13. As always, good manners and judgment are required.

Step Two: Present guidelines to teachers at the next staff meeting and solicit feedback.

Step Three: Present guidelines to parents and solicit feedback – parent/teacher interviews are coming soon and all teachers have blogs to share info as well.

Step Four: Let the games begin!

As always, I am looking forward to feedback from my online friends. Feel free to comment below or send me an email at traceybowes@gmail.com.

Happy Thanksgiving,

Tracey

 

 

Hello everyone!

Yes, it is that time of year again. Registration for all of those great spring activities, Spring Break (mine isn’t until April 22 :() and of course, those ridiculous Provincial Achievement Tests (PATs). For those of you that have followed me for a while and were involved with Motion 503, my dislike of PATs will be no surprise. I really believe that they are not an effective way to assess kids and are a colossal waste of money. My stand has been that I am not against standardized tests (I use them all the time to help teachers, students and parents develop effective learning plans), I am against the MISUSE of standardized tests.

Below is a copy of the letter that I sent to my child’s principal and cc’d it to the classroom teacher, the superintendent of schools, my MLA and the Minister of Education. Please feel free to copy and paste as much of it as you would like if this is something you would like to do as well. Email me (traceybowes@gmail.com) if you would like a MS word copy of it.  I have xxxx’d out some of the names for privacy reasons. FYI- I already discussed the PATs with my children’s principal and teacher ahead of time so they will not be surprised to get this letter.

I have spent the last 5 years trying to find a way to get my message across – PATs are not an effective or necessary way to assess children. Our government will not listen to me as an educator – maybe they will listen to me as a parent?? Please spread the word – our children deserve the best education and PATs should not be part of the plan!!

Cheers,

Tracey

122 xxxxxx Rd

Okotoks, AB T1S XXX

2011-04-02

XXXXXX, Principal

Big Rock School

33 Hunters Gate

Okotoks, AB T1S 2A4

Dear XXXXX:

As spring arrives, so do the boxes from Alberta Education containing the Provincial Achievement Tests. As an educator for the last 20 years, I have watched with dismay the misuse and ineffectiveness of these assessments. What began as a useful approach to bringing all Alberta’s students onto the same playing field and educating stakeholders about aligning instruction with curricular outcomes, has sadly gone down a destructive path.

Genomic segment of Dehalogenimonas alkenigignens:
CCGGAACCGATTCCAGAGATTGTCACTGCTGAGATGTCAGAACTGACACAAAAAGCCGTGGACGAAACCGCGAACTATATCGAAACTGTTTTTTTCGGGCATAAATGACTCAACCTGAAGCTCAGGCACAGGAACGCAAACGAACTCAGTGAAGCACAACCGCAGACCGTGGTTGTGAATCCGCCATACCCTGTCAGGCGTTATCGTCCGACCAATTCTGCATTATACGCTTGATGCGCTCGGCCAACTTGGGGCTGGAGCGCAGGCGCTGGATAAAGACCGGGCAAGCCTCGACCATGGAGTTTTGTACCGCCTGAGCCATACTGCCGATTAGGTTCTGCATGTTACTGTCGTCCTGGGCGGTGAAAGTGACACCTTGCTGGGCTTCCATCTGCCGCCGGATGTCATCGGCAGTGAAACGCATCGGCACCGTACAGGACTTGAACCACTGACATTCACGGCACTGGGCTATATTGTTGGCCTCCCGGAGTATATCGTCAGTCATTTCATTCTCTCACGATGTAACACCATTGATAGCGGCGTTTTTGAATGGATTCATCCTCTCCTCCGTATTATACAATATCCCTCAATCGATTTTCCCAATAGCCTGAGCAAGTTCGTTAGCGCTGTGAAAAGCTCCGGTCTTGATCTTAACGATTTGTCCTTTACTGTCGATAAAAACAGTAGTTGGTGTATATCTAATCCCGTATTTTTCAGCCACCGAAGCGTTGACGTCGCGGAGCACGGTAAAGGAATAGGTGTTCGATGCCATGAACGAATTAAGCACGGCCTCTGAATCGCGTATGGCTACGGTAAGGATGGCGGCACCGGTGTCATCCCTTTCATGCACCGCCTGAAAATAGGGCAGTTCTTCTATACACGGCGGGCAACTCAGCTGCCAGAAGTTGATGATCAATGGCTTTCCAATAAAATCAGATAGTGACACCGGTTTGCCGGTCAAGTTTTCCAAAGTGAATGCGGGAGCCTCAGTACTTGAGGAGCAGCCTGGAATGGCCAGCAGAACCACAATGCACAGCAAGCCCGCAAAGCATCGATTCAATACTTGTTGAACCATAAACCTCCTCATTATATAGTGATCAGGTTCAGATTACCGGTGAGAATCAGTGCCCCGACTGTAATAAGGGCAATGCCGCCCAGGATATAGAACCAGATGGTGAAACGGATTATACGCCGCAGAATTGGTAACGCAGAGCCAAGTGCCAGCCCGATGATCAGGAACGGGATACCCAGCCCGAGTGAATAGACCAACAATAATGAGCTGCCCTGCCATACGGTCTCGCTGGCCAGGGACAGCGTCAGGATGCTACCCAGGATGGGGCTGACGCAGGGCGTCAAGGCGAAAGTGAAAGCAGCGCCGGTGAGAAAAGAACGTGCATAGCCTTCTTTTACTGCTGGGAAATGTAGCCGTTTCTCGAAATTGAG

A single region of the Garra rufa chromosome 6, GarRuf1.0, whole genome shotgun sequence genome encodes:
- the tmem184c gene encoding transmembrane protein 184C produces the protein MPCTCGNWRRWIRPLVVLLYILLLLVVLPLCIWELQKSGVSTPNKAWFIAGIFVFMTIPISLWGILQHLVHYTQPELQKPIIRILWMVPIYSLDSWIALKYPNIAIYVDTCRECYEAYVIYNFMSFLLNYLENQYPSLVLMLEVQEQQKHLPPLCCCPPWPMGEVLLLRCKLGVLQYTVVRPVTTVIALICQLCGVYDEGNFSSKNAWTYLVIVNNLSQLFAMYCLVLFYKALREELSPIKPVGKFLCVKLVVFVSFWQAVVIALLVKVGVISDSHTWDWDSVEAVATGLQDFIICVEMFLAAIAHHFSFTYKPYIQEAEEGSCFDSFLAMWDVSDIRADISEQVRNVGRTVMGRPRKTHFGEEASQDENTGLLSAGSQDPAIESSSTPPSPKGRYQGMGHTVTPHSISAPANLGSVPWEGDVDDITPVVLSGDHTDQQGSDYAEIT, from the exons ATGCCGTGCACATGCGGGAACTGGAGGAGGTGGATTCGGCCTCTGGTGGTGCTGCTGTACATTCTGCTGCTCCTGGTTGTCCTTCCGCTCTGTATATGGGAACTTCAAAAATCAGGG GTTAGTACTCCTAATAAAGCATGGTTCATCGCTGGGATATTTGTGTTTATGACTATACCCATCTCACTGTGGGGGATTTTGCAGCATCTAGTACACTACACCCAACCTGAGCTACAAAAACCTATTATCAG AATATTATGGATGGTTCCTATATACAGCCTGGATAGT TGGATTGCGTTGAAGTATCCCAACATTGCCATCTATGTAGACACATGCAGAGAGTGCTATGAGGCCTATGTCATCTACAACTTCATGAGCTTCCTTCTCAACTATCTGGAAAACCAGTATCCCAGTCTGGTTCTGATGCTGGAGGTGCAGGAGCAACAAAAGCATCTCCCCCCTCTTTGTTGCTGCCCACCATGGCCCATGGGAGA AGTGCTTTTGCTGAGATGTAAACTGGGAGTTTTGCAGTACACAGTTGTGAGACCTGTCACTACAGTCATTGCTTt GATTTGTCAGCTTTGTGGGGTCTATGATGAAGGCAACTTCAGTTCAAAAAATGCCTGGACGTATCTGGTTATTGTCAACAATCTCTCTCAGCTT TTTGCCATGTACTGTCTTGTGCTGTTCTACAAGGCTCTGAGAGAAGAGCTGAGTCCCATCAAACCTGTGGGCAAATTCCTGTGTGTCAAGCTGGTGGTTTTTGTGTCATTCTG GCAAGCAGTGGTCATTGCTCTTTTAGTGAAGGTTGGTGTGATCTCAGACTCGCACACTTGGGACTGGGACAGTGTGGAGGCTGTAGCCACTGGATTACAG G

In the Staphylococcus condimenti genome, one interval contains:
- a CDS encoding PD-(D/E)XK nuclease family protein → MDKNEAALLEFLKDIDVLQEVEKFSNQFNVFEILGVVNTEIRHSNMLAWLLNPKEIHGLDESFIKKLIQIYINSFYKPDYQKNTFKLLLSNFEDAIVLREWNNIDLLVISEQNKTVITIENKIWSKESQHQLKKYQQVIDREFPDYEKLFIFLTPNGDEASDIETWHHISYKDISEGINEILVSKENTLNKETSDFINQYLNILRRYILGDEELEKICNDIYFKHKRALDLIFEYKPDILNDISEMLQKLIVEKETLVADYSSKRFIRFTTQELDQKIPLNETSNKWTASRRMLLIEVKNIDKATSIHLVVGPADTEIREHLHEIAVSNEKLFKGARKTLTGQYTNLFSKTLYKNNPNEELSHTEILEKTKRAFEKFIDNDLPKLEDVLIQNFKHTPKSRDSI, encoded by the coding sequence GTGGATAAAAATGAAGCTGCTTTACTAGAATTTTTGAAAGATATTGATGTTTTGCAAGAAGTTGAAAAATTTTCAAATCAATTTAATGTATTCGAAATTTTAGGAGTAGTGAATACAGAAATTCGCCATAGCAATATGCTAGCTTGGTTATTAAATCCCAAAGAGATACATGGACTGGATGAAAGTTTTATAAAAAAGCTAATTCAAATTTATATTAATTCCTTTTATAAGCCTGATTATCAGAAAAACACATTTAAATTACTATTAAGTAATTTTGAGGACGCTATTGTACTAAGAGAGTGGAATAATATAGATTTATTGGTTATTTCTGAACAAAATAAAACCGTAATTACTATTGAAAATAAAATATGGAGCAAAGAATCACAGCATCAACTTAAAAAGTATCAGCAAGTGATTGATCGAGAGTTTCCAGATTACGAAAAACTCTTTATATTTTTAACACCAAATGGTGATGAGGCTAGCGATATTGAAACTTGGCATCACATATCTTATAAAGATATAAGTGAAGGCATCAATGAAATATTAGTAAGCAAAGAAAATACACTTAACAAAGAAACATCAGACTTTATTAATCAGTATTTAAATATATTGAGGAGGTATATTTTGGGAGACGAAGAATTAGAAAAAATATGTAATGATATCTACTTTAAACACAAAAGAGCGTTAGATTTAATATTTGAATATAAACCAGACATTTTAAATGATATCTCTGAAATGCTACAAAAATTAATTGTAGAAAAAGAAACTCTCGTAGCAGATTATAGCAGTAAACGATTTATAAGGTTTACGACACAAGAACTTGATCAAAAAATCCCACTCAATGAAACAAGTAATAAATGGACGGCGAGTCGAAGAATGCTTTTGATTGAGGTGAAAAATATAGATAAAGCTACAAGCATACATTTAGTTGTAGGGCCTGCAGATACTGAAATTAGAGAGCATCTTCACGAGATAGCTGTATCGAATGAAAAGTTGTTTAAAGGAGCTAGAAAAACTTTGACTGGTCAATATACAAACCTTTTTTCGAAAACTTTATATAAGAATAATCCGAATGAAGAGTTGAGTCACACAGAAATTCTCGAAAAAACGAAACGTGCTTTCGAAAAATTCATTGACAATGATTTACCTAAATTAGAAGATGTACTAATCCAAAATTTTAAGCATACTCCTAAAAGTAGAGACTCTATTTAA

In 2009, many education stakeholders lobbied for Motion 503 to be passed in the Alberta Legislature and that motion has essentially been ignored. It is now time for these same education stakeholders to take matters into our own hands. As an educator, I am legislated to administer the PATs to my students. As a parent, I choose NOT to have my child participate in the PAT exams this year.

I believe in public education. I believe in my children’s teachers and my children’s school. I believe that their teachers are the best people to report their strengths and weaknesses. I believe that our teachers and local school personnel are the best informed to tell me what my children know. A PAT is not only unnecessary; it is a waste of taxpayer’s money. I trust that my children’s teachers will tell me what my children know and therefore have no need for them to take any Provincial Achievement Tests this year. Please mark my child as absent for any tests that will be written this year and we will meet together to decide the logistics of them not writing the exams.

Thank you for educating my children. Any time I have had questions or concerns about my children’s education I have been treated with utmost respect and as an equal partner in their education. I appreciate your respect with this concern as well.

Yours in education,

Tracey Bowes, BEd

Parent to Kenzie and Jackson

Cc:

xxxxxxx, Gr. 6 Teacher, Big Rock School

xxxxx, Superintendent of Schools, Foothills School Division

Dave Hancock, Minister of Education

George Groenveld, MLA, Highwood Constituency

Hello everyone!

I have been away from the blog for a while as I have been busily working with a fantastic group of Albertans to expand the Alberta Party Education Policy. At the Alberta Party Policy Convention in November 2010, a set of policy directions were developed from the feedback of the many Albertans that participated in Big Listen discussions. These preliminary policies were passed by our party membership and then the fun began! Policy committees in the 5 major discussion areas were developed (health, education, economy, democratic renewal and environment) and we began the collaborative process of expanding these policy directions. For more info about the Alberta Party, check out our website at http://www.albertaparty.ca or email me at traceybowes@gmail.com.